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Disorders and injuries of the rotator cuff
Loosening of the rotator cuff, thinning and formation of a bottleneck beneath the acromion (impingement syndrome)
Loosening of the ligaments and the rotator cuff can occur as a result of exercise, hard work, intensive sporting activity or, quite simply, the advancing years. The RC muscles are no longer able to centre the humerus properly during movements, and the humeral head rises up against the acromion at the start of arm elevation, leading to a bottleneck situation. This, in turn, causes further wear and tear on the RC and starts a vicious circle. But individual clinical conditions or injuries can also lead to constriction of the space beneath the acromion, producing the same impingement problem. For example:
- Displaced fractures of the humeral head
- Constitutional changes in the acromion
- Acquired changes in the acromion and AC joint: e.g. flare-ups of arthrosis.
- Tears in the rotator cuff
- Calcium deposits in the rotator cuff
- Bursitis

1. As described in the section on humeral head fractures, such "bony" RC tear injuries can lead to an impingement syndrome beneath the acromion. Only minimal shifting of the fragments can be tolerated, as further shifting will interfere with the free movement and free sliding of the cuff beneath the acromion.

2. Changes and ossification in the acromion and AC joint. These usually involve flare-ups of arthrosis in the AC joint, which progress downwards and hinder the sliding of the underlying RC. The bursa is also affected by this process.

3. Cartilaginous, unstable acromion. This is a predisposition in which the growth plate of the acromion fails to ossify during adolescence and remains cartilaginous. An accident (fall) or overexertion can subsequently cause "incorrect mobility" in this cartilaginous plate, which can lead to secondary signs of impingement beneath the acromion. When the arm is raised, the strong tension exerted by the deltoid muscle pulls the acromion downwards. Because the cartilaginous plate is not stably ossified and movement is possible, the anterior, mobile part of the acromion is pulled downwards by the muscle tension and presses directly against the bursa and RC.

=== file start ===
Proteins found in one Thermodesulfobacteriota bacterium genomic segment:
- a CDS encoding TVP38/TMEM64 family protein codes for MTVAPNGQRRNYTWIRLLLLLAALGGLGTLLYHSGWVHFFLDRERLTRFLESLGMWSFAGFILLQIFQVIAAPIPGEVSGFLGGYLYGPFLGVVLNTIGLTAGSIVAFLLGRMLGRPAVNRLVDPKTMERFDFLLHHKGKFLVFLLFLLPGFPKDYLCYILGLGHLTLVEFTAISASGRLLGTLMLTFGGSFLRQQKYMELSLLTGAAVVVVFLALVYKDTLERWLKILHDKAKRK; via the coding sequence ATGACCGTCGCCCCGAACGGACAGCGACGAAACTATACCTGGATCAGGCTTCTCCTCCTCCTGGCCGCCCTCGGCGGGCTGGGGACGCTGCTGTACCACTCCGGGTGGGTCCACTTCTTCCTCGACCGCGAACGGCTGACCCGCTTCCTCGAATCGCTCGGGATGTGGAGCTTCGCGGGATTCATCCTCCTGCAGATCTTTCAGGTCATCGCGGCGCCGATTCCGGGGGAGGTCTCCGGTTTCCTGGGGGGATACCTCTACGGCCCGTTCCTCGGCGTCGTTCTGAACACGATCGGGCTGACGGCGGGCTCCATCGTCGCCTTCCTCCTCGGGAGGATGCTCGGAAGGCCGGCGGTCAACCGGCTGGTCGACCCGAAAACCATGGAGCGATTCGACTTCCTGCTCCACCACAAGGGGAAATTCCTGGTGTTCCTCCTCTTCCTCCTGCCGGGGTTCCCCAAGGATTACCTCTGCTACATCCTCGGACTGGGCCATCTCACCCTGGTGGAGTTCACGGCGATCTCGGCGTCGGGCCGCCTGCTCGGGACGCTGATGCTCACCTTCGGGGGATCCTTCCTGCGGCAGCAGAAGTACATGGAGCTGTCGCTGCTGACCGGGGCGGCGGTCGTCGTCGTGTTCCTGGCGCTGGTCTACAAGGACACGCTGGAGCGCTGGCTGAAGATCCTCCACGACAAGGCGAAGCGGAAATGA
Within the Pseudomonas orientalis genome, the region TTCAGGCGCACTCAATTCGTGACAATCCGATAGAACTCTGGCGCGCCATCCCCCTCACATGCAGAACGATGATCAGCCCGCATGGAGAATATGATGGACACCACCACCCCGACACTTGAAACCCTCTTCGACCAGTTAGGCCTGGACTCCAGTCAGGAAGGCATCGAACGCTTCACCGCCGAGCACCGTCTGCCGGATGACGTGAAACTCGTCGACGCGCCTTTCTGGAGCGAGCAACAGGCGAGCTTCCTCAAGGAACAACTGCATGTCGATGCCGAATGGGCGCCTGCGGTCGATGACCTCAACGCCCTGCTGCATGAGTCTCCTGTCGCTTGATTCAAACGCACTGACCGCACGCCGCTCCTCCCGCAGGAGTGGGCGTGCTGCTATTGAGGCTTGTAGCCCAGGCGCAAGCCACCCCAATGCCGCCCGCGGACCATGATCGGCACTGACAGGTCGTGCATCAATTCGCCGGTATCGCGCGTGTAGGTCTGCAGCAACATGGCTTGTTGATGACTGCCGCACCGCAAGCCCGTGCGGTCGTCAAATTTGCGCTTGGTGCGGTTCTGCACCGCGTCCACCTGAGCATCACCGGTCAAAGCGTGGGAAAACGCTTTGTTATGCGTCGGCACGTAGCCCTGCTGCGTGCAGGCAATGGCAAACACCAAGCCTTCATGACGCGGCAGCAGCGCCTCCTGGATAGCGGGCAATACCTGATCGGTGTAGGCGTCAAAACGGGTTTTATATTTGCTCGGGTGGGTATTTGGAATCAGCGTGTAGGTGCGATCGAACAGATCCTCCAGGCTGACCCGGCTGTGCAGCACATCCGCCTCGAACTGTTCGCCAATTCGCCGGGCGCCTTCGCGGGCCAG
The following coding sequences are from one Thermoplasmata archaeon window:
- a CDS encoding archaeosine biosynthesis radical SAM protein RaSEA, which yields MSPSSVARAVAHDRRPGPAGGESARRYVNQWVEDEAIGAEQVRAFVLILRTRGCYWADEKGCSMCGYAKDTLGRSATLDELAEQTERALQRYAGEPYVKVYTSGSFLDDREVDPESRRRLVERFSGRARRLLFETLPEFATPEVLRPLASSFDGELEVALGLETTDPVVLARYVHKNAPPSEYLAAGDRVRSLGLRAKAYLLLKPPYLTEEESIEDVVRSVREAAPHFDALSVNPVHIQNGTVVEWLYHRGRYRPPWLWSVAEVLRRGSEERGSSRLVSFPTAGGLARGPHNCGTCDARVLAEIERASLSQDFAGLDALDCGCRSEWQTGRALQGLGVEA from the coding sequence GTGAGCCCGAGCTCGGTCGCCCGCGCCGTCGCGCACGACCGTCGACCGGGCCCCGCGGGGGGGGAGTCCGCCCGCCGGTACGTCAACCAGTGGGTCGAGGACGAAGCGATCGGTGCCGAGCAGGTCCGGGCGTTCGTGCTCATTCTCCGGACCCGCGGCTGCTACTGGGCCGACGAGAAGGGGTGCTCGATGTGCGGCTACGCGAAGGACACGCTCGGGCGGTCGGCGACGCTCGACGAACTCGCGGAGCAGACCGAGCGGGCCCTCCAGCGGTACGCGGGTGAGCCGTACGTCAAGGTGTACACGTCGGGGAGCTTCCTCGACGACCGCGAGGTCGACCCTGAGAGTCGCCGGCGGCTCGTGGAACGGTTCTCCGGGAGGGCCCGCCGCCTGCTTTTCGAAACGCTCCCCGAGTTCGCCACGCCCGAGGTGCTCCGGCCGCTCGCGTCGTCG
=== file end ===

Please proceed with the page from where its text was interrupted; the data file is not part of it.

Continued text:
4. The acromion can be tilted at varying angles. An acromion that is severely bent downwards tends to be more conducive to the onset of bottleneck symptoms beneath the acromion than a steep shoulder roof that is open at the front.

5. Inflammation of or injury to the bursa itself can lead to thickening of the wall of the bursa, resulting in a lack of space beneath the acromion. Bursitis is most often caused by tendon calcification and its consequences or by a crush injury to the bursa, e.g. falling onto the arm.

Type I: flat
Type II: curved
Type III: hooked

Rotator cuff impingement syndrome occurs in three stages.
In stage I there is no definite damage as a result of tissue constriction, just swelling accompanied by fluid accumulation in the tissue. The treatment at this stage consists of rest, anti-inflammatory medication and treatments, application of cold, physiotherapy to strengthen the centring muscles, etc.

Stage II is characterised by sustained constriction and impingement of the tissues with initial chafing of the rotator cuff, partial lesions, tissue hardening.

In stage III we then see the established damage, with destruction of the bursa and tear lesions on the RC. Stages two and three have to be surgically treated. The tissue beneath the acromion has to be relieved and the roof widened, either to produce a wedge shape or in the form of a lift-up osteotomy of the acromion. The bursa is removed.

But in addition to these roof-widening and space-creating measures, the causes of the constriction in particular must be eliminated, e.g. RC reconstruction for tears, correction of constricting fracture fragments from humeral head injuries, restoration of the centring function in the shoulder.